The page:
IF YOU VISIT LITTLE STRAND STREET
I am willing to bet than most Dubliners have no idea where Little Strand Street but almost will be aware of the Ormond Hotel. If you walk along Little Strand Street you will see a huge void where the Hotel once was and you will also see a large construction site which is discussed below.
At the Capel Street end of Little Strand Street there is site which had been derelict for a long time but in August 2022 it was announced that the site at 163-165 Capel Street is to be sold after permission was secured to build a new hotel there. Dublin City Council had in September 2021 said plans for the hotel at the corner of Capel Street and Little Strand Street would “exacerbate” the over concentration of hotels and fundamentally undermine the vision for the provision of a dynamic mix of uses within the city centre area but the appeals board gave the green light to Ringline Investments for the construction of a nine-storey hotel. The buildings have been demolished and I assume that construction is underway or will begin soon.
The Ormond Hotel building was considered to be of particular cultural interest as James Joyce set the Sirens chapter of his novel ‘Ulysses’ there. Now the largest single component of Ormond Quay, the original hotel was enlarged in the early twentieth century to incorporate the neighbouring buildings on either side. The scale and form of the building contributed to the character of its quay side location. Ormond Quay was constructed in the late seventeenth century, the first of the quays on the north side of the river. It housed a number of noteworthy persons, including Sir Humphrey Jervis, who reclaimed the land from the estuary of the River Bradogue, c.1675, and subsequently erected the Ormond Market.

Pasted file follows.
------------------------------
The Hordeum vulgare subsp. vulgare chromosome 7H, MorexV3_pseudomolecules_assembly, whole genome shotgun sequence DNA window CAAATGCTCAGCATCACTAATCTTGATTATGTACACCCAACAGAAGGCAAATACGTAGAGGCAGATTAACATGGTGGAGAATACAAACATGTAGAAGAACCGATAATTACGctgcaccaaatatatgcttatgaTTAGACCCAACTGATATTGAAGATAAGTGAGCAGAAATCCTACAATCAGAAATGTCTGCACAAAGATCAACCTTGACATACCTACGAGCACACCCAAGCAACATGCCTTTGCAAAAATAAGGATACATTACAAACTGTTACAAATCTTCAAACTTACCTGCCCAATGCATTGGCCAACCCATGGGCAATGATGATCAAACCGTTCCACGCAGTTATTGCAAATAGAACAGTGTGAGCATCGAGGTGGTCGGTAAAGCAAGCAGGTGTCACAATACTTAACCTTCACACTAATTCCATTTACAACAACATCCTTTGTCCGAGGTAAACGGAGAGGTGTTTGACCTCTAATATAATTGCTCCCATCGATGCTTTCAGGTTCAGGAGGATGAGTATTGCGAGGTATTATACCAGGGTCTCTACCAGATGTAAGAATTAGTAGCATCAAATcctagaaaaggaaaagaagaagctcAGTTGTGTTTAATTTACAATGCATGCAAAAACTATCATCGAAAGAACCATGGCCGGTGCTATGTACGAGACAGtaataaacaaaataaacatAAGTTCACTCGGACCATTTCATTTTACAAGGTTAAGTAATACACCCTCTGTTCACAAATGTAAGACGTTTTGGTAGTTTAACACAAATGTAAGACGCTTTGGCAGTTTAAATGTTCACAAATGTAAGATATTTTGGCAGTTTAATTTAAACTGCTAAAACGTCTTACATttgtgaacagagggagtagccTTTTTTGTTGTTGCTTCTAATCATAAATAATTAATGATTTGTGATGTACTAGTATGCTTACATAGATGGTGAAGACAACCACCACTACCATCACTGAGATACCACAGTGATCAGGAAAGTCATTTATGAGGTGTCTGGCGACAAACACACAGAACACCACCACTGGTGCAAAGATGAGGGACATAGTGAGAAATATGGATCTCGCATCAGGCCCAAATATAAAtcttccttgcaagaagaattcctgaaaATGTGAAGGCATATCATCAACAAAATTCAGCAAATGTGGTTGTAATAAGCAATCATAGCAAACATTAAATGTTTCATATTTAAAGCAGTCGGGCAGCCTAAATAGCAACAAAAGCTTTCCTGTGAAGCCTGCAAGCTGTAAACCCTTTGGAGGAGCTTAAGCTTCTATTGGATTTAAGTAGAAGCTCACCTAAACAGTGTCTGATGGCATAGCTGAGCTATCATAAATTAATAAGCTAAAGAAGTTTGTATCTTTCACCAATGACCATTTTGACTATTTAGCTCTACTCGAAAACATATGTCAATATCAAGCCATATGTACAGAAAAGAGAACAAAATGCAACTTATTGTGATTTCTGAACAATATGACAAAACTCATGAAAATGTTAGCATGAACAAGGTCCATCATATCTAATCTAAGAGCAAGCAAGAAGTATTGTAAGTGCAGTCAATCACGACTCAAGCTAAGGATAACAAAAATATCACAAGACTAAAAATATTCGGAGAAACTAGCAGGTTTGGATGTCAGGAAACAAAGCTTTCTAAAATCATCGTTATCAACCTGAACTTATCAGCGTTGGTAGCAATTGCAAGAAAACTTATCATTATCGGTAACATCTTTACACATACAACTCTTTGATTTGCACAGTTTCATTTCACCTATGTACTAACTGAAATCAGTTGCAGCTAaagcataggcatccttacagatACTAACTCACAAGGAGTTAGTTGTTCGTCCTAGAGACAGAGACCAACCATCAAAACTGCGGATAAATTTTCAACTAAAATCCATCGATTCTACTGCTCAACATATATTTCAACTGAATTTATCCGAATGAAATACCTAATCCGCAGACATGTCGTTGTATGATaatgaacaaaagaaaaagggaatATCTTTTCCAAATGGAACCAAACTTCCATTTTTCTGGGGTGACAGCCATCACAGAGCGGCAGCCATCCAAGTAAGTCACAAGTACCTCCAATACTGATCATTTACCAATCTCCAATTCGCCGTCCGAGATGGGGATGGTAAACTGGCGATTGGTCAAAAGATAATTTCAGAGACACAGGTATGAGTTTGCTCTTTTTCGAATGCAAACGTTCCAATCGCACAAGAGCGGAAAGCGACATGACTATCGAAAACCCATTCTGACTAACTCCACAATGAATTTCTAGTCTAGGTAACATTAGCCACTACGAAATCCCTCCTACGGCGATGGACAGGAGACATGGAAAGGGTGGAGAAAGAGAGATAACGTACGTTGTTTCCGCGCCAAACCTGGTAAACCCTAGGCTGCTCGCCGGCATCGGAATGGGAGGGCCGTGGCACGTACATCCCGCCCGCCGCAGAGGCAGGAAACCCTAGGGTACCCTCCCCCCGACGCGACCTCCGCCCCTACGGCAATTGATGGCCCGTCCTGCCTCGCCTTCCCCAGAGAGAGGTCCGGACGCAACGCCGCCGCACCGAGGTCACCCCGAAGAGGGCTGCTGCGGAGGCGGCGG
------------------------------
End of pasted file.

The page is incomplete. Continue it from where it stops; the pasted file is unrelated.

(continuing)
In 2019 work on the Ormond Hotel was put on hold in advance of a High Court hearing of applications by Village Magazine publisher Michael Smith and Bagots Hutton Restaurant requiring its owners, Monteco Holdings, to cease working on its demolition and redevelopment until such time as it complies with certain conditions of its planning approval. In August of 2019 a High Court judge has dismissed claims that redevelopment works at the Ormond Hotel in Dublin are in breach of the planning laws. To the best of my knowledge the construction of the new hotel was put on hold because of Covid-19 restrictions.
Strand Street formed part of the Jervis Estate formed by Humphrey Jervis, Lord Mayor of Dublin in 1681-3, who laid out the area around Saint Mary’s Abbey after buying much of this estate in 1674. Jervis developed a network of streets arranged in a nine-square grid, including Jervis Street, Stafford Street (now Wolfe Tone Street), and Capel Street, as well as building Essex Bridge. The Strand Street Institute was built in 1868 by John McCurdy for the Religious Society of Friends (Quakers), at a time when working and middle class education was being promoted throughout the country in the form of working men’s clubs and institutes like this one. The nineteenth-century meetinghouse is bounded to the north, east and west by modern late twentieth and early twenty-first-century apartment blocks and offices, each matching the tall height of the meeting house. It is an important building to conserve on this street where twentieth-century buildings threaten the historic eighteenth and nineteenth-century industrial character. The building’s unique identity is preserved in the overall form and fenestration layout and through the retention of a number of important roof elements such as the timber eaves brackets. The quality of the rubble stone walls which, while not cut or shaped, have been drawn to regular courses, stands as a testament to the engineering of local craftsmen.